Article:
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Grow Your Business Technology

It's a 'Nightmare Before Christmas' for Many IT Teams

It's a 'Nightmare Before Christmas' for Many IT Teams
Credit: Watcharakun/Shutterstock

The holiday season can be a nightmare for many IT teams, new research shows.

While many office workers will be taking some extra time off or working remotely during the holiday season, IT teams are left on call and are working behind the scenes to make sure the company's computers and network stay up and running, according to a study from Ipswitch.

The research shows that 40 percent of IT professionals will be on call or working Christmas Eve and Christmas Day, while 16 percent will be doing so on New Year's Eve and New Year's Day.

"The holiday season for IT teams is no vacation, as they are working around the clock to keep their IT infrastructure running smoothly," Jeff Loeb, chief marketing officer at Ipswitch, said in a statement.

The spike in employees working from outside the office this time of year adds to IT teams' increased workload. The research revealed that 47 percent of IT professionals see between 10 and 25 percent of their company's employees working remotely on any given week during the holidays, and 29 percent see between 26 and 50 percent of their workforce logging in remotely. [Remote Workers Viewed as More Productive ]

An increase in the number of employees working remotely often causes more problems for IT teams. The most common of these issues include fixing laptop computers, helping employees who are having difficulty accessing the network, dealing with poor application performance and handling a variety of security issues, such as malware on laptops.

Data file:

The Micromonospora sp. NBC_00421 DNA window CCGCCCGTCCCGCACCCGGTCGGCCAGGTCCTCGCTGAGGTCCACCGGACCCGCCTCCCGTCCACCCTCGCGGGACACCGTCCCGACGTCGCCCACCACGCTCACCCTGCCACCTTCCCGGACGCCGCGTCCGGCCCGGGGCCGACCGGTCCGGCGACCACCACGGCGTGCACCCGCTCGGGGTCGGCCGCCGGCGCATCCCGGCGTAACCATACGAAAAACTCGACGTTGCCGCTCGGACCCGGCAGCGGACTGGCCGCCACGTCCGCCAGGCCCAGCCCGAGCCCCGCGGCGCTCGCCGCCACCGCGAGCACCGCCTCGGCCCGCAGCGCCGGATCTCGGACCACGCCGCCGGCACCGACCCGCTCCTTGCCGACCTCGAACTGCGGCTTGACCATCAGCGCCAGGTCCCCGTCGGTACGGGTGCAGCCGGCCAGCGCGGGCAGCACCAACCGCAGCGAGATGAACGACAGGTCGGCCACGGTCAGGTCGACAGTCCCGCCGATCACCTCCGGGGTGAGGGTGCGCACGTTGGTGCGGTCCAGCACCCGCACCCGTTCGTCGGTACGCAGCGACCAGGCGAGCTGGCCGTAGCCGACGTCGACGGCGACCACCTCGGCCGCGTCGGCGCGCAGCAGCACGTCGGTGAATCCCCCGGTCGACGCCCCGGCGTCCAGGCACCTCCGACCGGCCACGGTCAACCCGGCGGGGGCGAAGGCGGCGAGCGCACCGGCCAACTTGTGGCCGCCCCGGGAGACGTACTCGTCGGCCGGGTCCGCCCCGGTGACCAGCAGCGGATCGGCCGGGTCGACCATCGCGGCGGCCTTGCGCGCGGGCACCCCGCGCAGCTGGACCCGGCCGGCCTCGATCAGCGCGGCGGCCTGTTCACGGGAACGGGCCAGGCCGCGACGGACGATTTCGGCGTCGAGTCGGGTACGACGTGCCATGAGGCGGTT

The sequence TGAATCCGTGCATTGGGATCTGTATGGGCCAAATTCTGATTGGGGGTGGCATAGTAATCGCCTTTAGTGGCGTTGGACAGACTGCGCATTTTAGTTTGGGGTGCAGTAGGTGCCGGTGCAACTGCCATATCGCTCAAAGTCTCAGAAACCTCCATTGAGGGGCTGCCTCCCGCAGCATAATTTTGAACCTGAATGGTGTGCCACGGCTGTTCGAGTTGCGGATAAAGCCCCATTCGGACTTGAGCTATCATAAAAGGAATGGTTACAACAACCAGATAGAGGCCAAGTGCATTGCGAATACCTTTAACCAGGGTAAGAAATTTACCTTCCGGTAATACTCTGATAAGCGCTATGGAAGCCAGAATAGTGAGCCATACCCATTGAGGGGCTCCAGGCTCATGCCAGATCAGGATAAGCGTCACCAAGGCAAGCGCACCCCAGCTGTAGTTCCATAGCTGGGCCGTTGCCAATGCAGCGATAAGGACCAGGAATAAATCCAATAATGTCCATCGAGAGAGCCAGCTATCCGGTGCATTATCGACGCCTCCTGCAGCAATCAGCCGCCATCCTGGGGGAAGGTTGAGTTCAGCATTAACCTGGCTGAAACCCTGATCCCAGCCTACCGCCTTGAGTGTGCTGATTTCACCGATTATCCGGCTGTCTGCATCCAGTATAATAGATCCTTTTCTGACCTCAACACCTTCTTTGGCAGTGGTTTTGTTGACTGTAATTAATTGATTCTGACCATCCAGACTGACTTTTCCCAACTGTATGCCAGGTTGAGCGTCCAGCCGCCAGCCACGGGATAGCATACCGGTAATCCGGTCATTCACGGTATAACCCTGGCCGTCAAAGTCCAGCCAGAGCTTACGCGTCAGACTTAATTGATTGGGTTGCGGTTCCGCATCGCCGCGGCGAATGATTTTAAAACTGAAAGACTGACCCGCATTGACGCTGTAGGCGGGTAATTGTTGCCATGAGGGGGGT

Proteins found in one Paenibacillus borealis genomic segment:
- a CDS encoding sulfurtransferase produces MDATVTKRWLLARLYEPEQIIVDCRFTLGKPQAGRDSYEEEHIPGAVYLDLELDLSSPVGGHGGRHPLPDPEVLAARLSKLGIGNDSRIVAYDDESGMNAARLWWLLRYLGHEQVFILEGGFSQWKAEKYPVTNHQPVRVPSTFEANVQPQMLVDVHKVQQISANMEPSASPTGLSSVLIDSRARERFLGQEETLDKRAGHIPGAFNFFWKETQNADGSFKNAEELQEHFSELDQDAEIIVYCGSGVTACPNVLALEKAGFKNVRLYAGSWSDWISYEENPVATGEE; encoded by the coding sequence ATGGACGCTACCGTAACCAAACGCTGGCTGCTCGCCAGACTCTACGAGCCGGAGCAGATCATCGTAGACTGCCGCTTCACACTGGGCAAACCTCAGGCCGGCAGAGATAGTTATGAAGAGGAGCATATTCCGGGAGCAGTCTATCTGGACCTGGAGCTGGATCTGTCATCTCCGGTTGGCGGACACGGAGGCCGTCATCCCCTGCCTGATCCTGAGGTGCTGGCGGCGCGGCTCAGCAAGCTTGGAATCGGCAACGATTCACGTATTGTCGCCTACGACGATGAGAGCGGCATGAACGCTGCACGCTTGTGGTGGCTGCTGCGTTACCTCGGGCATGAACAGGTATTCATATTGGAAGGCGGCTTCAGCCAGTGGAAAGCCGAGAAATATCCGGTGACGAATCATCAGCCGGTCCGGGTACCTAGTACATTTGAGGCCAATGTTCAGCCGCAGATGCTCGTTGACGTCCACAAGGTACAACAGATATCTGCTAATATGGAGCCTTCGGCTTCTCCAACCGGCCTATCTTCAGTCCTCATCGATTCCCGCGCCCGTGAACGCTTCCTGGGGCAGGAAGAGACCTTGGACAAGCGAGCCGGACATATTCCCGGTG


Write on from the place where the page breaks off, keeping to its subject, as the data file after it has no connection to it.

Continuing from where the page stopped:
"Making sure employees are connected and ready to work no matter their location, along with putting out the typical fires, is no easy task," Loeb said.

Annual holiday parties can also cause some extra work for IT teams. Following holiday festivities, 47 percent of those surveyed have had an employee report losing a device holding sensitive company data. The places a phone, tablet or laptop has been lost include bars, restaurants and taxis.

The problems don't stop once the holiday season is over. Many employees return to work after their extended break armed with a bunch of new tech gadgets that often require some attention from IT staff. Those surveyed said smartphones, wearable technology, tablets and laptops are the devices they expect to cause the most extra work for IT teams.

The study was based on surveys of 378 U.S.-based IT professionals.

Chad Brooks

Chad Brooks is a Chicago-based freelance writer who has nearly 15 years experience in the media business. A graduate of Indiana University, he spent nearly a decade as a staff reporter for the Daily Herald in suburban Chicago, covering a wide array of topics including, local and state government, crime, the legal system and education. Following his years at the newspaper Chad worked in public relations, helping promote small businesses throughout the U.S. Follow him on Twitter.